As early as 1983, when McCain had just become a congressman and co-authored the Baltic freedom resolution, he invited people to remember suppressed nations and help them strive for liberty. Later, when he was a senator, McCain strongly supported getting Soviet forces out of the Baltics and accepting the countries into NATO.
In December 2016, when I met McCain for the last couple of times in Washington and Tallinn, he reassured us following Trump’s election victory and said that Estonia had nothing to fear because it would always have US support—irrespective of who was president.
He understood Russia better than any of his colleagues in the US Senate. During all our meetings over the 15 years I knew him, he always asked thorough questions about what could be done to deter the Kremlin’s aggressive foreign policy and to help foster an attitude of respect towards other nations and states in Russia, as well as how this could be achieved. He didn’t like empty talk.
McCain was persistent. At a Republican primary debate in South Carolina on 15 February 2000, he said that he was very worried about Vladimir Putin, who was rising to become the leader of Russia. “We know that he was an apparatchik. We know that he was a member of the KGB. We know that he came to power because of the military brutality … in Chechnya,” said McCain.
Eight years later, in October 2008, McCain uttered the even more famous words during a presidential debate: “I looked in Mr Putin’s eyes and I saw three letters—a K, a G and a B”. He continued: “He has gradually repressed most of the liberties that we would expect for nations to observe, and he has exhibited most aggressive behaviour, obviously, in Georgia. I said before, watch Ukraine. Ukraine, right now, is in the sights of Vladimir Putin …”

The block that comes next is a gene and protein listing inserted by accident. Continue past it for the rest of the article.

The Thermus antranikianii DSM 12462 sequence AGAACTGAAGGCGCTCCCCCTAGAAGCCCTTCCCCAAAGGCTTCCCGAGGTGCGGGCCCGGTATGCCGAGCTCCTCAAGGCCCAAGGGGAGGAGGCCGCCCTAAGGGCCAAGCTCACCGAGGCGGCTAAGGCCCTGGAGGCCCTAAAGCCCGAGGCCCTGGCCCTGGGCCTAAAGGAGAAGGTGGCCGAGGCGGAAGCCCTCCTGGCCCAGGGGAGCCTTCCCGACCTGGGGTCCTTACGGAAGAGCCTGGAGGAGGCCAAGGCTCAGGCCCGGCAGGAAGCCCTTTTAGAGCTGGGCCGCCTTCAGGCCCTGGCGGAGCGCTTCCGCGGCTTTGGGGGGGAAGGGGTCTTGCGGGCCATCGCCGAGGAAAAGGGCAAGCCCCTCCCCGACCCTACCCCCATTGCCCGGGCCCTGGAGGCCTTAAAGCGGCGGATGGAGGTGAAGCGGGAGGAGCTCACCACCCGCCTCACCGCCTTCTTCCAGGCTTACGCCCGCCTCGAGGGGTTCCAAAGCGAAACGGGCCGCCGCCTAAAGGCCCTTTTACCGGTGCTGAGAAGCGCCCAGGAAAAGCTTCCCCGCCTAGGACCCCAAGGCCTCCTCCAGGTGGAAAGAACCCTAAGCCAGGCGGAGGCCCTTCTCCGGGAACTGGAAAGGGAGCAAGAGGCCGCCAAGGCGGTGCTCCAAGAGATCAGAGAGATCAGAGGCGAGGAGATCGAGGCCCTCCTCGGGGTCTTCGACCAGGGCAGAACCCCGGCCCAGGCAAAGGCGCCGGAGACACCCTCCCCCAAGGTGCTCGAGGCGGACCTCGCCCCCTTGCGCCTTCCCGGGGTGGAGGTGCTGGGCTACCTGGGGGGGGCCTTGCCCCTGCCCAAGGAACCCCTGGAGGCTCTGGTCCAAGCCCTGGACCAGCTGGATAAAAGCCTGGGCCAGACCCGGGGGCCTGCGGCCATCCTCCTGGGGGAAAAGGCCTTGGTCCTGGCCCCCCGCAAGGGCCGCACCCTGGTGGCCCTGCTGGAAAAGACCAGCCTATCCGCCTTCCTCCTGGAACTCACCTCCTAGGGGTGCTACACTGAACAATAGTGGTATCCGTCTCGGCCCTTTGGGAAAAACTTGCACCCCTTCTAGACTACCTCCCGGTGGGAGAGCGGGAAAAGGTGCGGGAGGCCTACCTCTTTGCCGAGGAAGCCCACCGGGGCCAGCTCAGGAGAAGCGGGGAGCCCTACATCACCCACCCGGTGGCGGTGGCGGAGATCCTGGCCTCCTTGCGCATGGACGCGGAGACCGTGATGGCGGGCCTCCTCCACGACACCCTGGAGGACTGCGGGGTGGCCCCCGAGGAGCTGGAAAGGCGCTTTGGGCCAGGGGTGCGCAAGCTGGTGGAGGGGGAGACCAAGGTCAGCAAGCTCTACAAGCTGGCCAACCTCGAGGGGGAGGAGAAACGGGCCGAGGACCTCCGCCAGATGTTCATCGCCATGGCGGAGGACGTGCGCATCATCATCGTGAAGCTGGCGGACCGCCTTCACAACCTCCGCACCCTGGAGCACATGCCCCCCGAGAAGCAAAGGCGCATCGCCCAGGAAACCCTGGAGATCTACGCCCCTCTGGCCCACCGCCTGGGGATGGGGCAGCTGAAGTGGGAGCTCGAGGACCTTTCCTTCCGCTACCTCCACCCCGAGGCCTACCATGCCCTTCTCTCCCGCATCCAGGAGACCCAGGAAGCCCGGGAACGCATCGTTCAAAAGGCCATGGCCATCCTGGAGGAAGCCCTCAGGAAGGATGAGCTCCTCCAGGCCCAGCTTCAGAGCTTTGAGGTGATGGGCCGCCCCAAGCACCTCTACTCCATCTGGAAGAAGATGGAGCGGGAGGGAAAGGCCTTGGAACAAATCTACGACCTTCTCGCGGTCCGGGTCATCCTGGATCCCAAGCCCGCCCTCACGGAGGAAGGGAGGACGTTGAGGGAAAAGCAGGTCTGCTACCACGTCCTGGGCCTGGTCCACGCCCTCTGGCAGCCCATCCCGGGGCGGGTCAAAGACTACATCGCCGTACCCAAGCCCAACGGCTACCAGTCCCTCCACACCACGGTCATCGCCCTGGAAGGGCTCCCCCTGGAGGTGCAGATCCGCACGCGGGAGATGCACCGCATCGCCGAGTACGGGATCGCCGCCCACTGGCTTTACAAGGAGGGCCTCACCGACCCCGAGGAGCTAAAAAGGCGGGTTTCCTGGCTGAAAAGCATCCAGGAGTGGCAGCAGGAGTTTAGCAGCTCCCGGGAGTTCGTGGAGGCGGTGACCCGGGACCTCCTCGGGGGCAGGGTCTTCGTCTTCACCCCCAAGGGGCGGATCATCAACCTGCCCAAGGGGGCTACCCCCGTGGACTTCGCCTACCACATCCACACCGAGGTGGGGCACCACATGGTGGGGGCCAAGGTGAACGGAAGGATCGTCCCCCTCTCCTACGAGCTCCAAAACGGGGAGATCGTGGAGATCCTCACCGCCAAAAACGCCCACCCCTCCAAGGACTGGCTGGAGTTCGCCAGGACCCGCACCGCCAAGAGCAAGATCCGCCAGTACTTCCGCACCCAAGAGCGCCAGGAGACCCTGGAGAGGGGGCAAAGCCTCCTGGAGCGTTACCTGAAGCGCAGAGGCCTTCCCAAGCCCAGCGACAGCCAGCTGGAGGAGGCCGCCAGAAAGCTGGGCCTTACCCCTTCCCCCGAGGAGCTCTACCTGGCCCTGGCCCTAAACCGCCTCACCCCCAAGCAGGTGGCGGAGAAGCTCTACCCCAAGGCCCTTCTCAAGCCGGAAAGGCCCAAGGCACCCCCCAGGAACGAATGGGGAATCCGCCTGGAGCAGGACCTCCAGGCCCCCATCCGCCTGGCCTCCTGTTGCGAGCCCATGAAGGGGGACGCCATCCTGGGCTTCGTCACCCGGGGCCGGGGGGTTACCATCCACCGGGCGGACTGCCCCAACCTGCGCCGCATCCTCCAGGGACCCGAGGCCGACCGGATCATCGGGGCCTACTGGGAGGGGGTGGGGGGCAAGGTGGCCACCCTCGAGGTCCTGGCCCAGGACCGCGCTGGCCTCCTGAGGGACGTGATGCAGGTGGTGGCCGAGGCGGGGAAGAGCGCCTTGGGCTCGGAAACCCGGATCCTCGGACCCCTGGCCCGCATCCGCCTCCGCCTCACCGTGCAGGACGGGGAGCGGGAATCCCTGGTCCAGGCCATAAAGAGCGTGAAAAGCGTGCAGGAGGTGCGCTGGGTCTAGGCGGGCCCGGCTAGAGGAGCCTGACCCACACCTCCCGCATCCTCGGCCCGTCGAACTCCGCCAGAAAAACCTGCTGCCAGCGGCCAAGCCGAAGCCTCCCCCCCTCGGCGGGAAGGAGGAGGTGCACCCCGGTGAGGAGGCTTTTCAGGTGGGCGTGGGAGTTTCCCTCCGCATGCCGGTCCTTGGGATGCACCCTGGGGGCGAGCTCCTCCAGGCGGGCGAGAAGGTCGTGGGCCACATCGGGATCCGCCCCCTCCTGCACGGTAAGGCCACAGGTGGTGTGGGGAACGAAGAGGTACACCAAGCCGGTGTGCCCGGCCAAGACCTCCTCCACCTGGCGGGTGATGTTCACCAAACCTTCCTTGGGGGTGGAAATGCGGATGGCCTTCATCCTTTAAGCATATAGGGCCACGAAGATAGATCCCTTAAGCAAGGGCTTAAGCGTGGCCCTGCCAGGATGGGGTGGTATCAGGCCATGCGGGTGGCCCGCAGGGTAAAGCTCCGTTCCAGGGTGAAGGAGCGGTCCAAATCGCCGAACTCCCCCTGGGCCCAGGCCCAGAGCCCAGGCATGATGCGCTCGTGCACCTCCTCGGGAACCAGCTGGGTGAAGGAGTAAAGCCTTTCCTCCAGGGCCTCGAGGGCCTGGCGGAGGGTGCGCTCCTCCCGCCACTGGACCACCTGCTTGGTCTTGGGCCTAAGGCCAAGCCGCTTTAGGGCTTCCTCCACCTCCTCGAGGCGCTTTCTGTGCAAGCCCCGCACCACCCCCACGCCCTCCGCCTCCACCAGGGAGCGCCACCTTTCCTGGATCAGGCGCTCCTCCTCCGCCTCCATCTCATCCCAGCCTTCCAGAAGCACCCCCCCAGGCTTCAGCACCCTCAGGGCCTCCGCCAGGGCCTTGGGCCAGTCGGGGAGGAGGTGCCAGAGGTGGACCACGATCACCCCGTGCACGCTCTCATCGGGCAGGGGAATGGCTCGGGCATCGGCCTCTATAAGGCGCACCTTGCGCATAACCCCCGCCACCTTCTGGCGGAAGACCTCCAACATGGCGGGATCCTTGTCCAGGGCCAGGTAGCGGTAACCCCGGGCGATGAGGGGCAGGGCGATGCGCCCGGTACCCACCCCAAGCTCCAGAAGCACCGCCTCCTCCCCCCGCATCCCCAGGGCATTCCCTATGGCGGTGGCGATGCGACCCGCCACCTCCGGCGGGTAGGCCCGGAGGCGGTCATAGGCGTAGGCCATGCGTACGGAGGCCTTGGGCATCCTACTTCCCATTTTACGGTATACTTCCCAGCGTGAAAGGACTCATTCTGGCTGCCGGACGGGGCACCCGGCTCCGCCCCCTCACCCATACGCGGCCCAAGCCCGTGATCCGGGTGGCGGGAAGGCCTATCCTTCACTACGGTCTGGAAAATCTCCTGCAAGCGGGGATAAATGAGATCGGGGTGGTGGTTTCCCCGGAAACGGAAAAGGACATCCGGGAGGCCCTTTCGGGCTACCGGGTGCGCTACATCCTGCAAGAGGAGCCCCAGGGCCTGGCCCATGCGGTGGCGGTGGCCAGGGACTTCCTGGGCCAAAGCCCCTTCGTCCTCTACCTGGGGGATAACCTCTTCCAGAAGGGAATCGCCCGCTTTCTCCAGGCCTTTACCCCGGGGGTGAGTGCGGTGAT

McCain’s demise leaves a gap that can’t be filled because a politician with such experiences, convictions and dignity is not born in every age. Who will continue McCain’s work? Even his closest partner, Senator Lindsey Graham of South Carolina, is taking back his former opinions about president Trump for fear of not being re-elected.
Senator McCain remained true to his views until the end. His funeral service on 1 September at the Washington National Cathedral turned into a mighty act of defiance against lies, arrogance and shame accompanied by an undignified style of politics that aims to demean others. McCain didn’t want the incumbent president, Donald Trump, to make a speech at his funeral. According to his wishes, the last words to accompany him to eternity were spoken by two former presidents, the Republican George W. Bush and the Democrat Barack Obama. It was like an epitaph to McCain’s greatest contribution—always keeping the US unified for great causes.
The great man’s departure was, however, best marked by his daughter Meghan’s emotional yet apt words:
The America of John McCain is generous and welcoming and bold. She is resourceful, confident and secure. She meets her responsibilities. She speaks quietly because she is strong. America does not boast because she has no need to. The America of John McCain has no need to be made great again, because America was always great!
Senator McCain’s passing closed a chapter in modern political discourse. A new page has been turned. The question is whether McCain’s heritage is carried to the future or whether the values and principles he embodied will remain in the past.